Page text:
Our last discussion dealt with multiple gliders landing in tight sequence on what happened to be my first day instructing at an operation new to me. That donnybrook worked out okay despite a number of human flaws, including my own response. When another mass landing arose not many months later, more familiarity allowed sufficient bandwidth to concoct what even detractors might call a ‘creative’ solution.

That field offers three parallel strips, one for gliders, one for powered landings, plus another for back-taxi and emergencies. We had three tugs running that Saturday, with multiple students in training, but no radio in use. Prior to launch, I called for a simulated emergency wave-off – not knowing that the instructor ahead of us had done the same. Our tow pulled us further away than it should have before rocking wings, so when my student looked back, the ship that launched before us had already released and headed in, between us and the field.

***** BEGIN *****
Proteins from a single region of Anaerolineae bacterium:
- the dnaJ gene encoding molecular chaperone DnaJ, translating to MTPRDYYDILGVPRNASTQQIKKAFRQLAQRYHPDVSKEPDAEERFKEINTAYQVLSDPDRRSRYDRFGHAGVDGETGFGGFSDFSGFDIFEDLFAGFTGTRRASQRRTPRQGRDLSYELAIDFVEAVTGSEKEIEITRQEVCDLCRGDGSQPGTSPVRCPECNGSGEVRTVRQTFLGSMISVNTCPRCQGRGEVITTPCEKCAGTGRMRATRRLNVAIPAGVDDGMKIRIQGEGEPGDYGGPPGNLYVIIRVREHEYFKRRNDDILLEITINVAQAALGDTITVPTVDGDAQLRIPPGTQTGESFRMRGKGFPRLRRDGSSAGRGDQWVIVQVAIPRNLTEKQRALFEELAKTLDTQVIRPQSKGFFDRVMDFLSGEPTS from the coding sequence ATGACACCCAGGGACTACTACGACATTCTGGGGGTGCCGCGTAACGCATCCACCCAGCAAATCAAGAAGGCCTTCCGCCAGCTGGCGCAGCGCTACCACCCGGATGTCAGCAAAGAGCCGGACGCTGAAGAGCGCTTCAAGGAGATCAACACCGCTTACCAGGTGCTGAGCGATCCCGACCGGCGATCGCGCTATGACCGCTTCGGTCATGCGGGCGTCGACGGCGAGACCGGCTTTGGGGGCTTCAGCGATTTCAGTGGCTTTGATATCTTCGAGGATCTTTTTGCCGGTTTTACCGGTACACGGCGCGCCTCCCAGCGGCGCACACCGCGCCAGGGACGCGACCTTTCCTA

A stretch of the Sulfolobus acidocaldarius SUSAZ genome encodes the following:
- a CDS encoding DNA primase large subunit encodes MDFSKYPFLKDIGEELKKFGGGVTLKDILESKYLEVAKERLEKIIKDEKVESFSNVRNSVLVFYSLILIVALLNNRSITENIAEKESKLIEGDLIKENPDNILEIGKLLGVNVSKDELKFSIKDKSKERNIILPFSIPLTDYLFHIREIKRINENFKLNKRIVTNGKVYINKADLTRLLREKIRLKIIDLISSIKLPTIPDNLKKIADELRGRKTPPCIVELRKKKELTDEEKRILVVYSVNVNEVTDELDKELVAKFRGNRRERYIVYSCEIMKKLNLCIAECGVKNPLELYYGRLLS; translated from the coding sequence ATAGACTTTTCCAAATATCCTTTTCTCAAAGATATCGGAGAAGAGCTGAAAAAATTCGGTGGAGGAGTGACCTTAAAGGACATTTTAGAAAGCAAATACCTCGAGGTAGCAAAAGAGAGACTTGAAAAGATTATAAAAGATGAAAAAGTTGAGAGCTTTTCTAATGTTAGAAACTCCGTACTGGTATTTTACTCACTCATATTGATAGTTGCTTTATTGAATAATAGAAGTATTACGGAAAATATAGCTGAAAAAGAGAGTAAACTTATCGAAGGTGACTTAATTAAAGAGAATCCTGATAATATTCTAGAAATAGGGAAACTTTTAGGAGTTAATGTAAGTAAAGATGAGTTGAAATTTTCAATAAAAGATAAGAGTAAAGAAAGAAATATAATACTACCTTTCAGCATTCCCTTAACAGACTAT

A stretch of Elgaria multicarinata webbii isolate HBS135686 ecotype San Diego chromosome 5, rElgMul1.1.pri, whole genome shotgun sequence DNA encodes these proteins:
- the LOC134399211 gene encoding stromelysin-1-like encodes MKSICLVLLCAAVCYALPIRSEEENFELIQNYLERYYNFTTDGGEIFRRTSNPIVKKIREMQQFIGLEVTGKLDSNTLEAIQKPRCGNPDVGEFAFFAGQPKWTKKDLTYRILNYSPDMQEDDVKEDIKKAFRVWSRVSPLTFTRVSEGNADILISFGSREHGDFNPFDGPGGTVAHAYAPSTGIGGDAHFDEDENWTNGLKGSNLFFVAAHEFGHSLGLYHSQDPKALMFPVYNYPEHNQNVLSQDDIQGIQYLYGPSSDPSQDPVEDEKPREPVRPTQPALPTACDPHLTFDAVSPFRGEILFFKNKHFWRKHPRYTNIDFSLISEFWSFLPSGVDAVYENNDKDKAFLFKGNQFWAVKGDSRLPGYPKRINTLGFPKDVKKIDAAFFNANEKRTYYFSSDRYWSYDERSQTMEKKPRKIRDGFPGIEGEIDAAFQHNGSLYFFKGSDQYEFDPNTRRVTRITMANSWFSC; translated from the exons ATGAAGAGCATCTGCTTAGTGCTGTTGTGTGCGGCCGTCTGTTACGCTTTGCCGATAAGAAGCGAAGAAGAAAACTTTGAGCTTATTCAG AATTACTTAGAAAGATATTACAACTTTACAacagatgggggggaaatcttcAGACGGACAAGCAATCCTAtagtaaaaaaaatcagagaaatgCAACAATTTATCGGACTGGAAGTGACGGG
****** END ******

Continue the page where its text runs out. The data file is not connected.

Traffic also included the third tug, descending from an earlier tow and now well into its approach. So we had a total of five aircraft under 500 feet, three already on parallel finals before we could even enter the scrum. Assuming our tug would respect our right of way, we’d be number four, approaching from the opposite direction, low and in front of the others…

The student was visibly relieved when I pulled rank and took control.

We still had ample energy, but the clock was ticking fast. The first and most obvious option was to spiral down midfield and land into the wind ahead of all the others. Next option, stretch it around a steep one-eighty, roll out at ground level and land close behind them. Were there other choices?

I decided to loiter very briefly, letting all of them proceed, and then land the opposite direction (downwind), behind them, passing over the other glider moments before it touched down. That gave us half the airport ahead with all traffic retreating behind, which worked perfectly, but looked like madness. What the other pilots saw was us diving at them from twelve o’clock, barely too high to collide, while observers off to the side saw diametrical approaches narrowly miss each other a hundred feet up.

Crew who came to get us were fairly blubbering with outrage. “What the hell were you doing?” Yet when I asked how they might have made it safer… they clammed right up. This one at least, I may have gotten right.

I can always make up for that next time.